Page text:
While disappointment prevailed–and I did actually send the drink back–it got me thinking that surely there must be a “real” way to make this, not to mention a few of the other syrupy concoctions mixed at the pool bar and marketed under names I knew to be classics of the tiki/tropical genre. So when life gave me this lemon, I decided to squeeze it and mix up some classics.

Once back on the mainland, as expected I quickly unearthed some Fog Cutter recipes that would appear to yield results drastically different from the drink I’d tasted. The first came from Ted Haigh’s indispensable Vintage Spirits and Forgotten Cocktails, which includes recipes from tiki cocktail godfathers Trader Vic and Don the Beachcomber, though the jury seems to be out on who and where it was first conceived. (Named for a kind of diving knife and characterized by Jeff “Beachbum” Berry as the Long Island Iced Tea of exotic drinks, have one too many with a lady friend and you may find yourself wondering where something else was conceived.) For a second opinion, I consulted The PDT Cocktail Book by Jim Meehan, finding something of a mashup between the two originals. My final bit of research came when a friend from The Franklin Mortgage & Investment Co. in Philadelphia generously offered me their spec for the drink. The recipe below follows The Franklin recipe most closely, though I tweaked the rums to my personal liking.

Fog Cutter

Fog Cutter

1 oz. Appleton Estate V/X
1 oz. Smith & Cross
1 oz. Macchu Pisco
1/2 oz. Plymouth Gin
1 oz. Lemon Juice
3/4 oz. Orange Juice
1/2 oz. House Orgeat
1/2 oz. Harveys Bristol Cream Sherry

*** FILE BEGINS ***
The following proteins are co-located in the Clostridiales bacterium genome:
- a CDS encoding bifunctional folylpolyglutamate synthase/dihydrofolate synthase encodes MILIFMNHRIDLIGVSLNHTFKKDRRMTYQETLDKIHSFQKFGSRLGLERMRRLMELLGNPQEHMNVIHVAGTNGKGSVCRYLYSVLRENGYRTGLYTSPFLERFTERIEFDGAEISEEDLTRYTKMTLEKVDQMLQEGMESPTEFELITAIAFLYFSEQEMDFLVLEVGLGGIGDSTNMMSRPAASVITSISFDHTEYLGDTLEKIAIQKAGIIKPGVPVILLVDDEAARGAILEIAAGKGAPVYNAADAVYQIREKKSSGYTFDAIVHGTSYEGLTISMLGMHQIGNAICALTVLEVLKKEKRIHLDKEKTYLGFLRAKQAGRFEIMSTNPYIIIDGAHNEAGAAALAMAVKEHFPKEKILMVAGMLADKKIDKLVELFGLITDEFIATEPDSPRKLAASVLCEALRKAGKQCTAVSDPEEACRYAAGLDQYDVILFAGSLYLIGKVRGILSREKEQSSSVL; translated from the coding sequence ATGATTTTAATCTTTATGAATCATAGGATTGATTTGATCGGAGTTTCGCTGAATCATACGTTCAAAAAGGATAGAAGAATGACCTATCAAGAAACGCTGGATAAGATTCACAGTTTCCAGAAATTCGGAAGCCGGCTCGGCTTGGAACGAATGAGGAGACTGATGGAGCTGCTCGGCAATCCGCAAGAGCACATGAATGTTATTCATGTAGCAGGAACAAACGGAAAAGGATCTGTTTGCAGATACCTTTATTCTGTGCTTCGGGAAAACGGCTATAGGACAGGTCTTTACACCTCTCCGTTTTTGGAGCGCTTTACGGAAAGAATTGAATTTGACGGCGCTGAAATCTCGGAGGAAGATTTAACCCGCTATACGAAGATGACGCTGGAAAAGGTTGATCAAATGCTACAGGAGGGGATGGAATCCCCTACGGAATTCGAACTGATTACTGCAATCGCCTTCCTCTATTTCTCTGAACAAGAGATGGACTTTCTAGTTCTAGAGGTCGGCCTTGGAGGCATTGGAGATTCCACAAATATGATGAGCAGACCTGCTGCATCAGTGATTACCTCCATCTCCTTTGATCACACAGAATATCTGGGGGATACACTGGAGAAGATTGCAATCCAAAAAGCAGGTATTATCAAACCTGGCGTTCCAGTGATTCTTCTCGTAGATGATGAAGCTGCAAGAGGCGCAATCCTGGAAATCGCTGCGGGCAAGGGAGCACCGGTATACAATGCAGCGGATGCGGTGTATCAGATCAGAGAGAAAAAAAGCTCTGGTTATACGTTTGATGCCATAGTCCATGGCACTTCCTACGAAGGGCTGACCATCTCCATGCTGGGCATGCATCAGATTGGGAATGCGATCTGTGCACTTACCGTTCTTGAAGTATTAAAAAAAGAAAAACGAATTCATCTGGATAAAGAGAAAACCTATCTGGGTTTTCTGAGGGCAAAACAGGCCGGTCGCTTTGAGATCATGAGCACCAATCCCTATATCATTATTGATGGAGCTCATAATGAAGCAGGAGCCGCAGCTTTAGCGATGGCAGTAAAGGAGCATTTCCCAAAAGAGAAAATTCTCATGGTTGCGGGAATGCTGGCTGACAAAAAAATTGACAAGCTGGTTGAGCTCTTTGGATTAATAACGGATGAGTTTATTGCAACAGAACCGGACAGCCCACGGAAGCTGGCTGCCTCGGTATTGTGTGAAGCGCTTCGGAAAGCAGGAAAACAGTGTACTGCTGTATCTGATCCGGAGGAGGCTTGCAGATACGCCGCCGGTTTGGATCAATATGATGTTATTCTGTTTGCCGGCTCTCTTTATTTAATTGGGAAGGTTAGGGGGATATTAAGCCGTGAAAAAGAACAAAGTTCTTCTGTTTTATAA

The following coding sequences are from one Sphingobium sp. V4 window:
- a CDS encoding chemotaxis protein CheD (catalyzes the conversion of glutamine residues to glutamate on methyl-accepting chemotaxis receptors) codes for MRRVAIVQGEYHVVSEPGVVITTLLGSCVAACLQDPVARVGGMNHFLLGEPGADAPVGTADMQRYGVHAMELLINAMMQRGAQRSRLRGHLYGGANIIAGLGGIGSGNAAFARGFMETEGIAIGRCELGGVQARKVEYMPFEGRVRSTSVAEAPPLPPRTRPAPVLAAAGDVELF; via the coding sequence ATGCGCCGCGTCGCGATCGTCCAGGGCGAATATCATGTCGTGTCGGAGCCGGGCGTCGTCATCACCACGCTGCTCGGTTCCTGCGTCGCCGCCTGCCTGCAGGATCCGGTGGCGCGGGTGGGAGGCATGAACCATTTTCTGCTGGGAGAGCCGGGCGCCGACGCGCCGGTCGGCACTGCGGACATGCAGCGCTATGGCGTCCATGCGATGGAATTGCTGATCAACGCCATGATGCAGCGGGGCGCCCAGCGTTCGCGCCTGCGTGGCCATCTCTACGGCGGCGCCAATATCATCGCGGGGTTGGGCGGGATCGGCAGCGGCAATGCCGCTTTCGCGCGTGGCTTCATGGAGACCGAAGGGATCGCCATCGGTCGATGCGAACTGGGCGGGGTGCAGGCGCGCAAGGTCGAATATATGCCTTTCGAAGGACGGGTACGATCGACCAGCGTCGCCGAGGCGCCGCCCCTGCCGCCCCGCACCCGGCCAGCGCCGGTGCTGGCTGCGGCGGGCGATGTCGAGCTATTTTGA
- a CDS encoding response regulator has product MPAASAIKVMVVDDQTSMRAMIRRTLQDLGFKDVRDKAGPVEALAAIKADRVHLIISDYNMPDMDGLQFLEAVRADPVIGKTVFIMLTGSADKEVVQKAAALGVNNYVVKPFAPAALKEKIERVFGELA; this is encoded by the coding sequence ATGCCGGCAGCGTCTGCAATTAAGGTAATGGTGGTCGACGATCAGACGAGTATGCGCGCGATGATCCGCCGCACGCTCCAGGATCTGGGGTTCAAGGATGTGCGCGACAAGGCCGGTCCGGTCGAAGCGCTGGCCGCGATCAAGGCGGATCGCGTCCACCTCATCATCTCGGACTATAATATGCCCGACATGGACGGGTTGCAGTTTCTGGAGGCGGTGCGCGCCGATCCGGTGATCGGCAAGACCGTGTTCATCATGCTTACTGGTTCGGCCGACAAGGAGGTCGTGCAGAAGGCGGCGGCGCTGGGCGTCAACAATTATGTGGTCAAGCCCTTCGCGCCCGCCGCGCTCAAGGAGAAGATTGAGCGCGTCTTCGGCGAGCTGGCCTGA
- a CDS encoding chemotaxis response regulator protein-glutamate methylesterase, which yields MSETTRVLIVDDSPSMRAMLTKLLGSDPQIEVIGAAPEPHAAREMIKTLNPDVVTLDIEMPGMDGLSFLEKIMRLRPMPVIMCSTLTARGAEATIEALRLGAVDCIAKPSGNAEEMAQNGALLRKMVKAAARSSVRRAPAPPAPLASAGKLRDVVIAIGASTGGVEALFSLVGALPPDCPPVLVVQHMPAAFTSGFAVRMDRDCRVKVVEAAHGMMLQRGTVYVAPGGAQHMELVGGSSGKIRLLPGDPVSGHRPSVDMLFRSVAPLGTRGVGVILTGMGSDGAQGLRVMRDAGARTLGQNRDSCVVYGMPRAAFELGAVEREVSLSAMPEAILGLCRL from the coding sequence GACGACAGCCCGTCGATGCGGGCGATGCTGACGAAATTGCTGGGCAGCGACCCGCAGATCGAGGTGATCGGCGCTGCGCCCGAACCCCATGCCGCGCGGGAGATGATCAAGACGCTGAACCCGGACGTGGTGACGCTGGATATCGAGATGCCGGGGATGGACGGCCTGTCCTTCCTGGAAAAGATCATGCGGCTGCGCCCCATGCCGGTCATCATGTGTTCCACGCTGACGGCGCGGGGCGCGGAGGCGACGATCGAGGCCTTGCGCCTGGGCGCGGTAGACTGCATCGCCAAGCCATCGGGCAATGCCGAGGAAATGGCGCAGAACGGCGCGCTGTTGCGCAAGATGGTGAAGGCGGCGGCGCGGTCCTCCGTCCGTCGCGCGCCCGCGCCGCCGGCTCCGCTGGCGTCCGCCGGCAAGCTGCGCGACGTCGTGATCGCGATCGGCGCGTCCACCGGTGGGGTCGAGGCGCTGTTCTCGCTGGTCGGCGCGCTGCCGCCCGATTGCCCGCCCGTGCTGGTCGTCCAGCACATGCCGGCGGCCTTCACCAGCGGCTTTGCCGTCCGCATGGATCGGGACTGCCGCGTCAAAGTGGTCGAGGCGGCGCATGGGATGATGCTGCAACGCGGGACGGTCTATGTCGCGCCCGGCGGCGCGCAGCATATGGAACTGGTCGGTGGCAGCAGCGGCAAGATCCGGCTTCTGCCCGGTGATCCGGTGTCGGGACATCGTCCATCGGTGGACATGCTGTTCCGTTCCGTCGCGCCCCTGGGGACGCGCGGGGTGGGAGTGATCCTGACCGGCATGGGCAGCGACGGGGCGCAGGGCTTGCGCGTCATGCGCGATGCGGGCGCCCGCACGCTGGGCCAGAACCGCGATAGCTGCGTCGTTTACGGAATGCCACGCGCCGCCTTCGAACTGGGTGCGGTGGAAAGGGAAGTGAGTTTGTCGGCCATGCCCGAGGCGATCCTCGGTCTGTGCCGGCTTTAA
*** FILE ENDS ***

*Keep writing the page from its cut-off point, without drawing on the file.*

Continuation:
Mint sprig for garnish

Measure rums, pisco, gin, orgeat, and citrus juices into a mixing glass. Shake with ice and strain into a Pilsner glass. Add crushed ice then float 1/2 oz. of cream sherry. Garnish with a mint sprig.

Easter Egg Cocktail: The Sergio Leone

edddrink_top

Since we didn’t color Easter eggs or bake an Easter ham, I was on the hunt for something to celebrate the holiday. A recent interest in exploring cocktails that make use of raw eggs led me to several recipes that had obviously been posted in advance of this weekend for people just like me.

Of the bunch, the Sergio Leone cocktail, caught my eye as much for its tip of the hat to the famous spaghetti Western director as for the fact that it was the only one I could mix up with the supplies currently available in our not-too-shabby-but-clearly-lacking-in-some-areas home bar collection. I love the tang produced by bourbon and fresh lemon juice. And with the maraschino acting as the bridge between the two, the result was a not-too-sweet cocktail worthy of a grown up Easter celebration. A small orange peel disk as a garnish gives the illusion of a brightly colored Easter egg hidden at the bottom of the glass.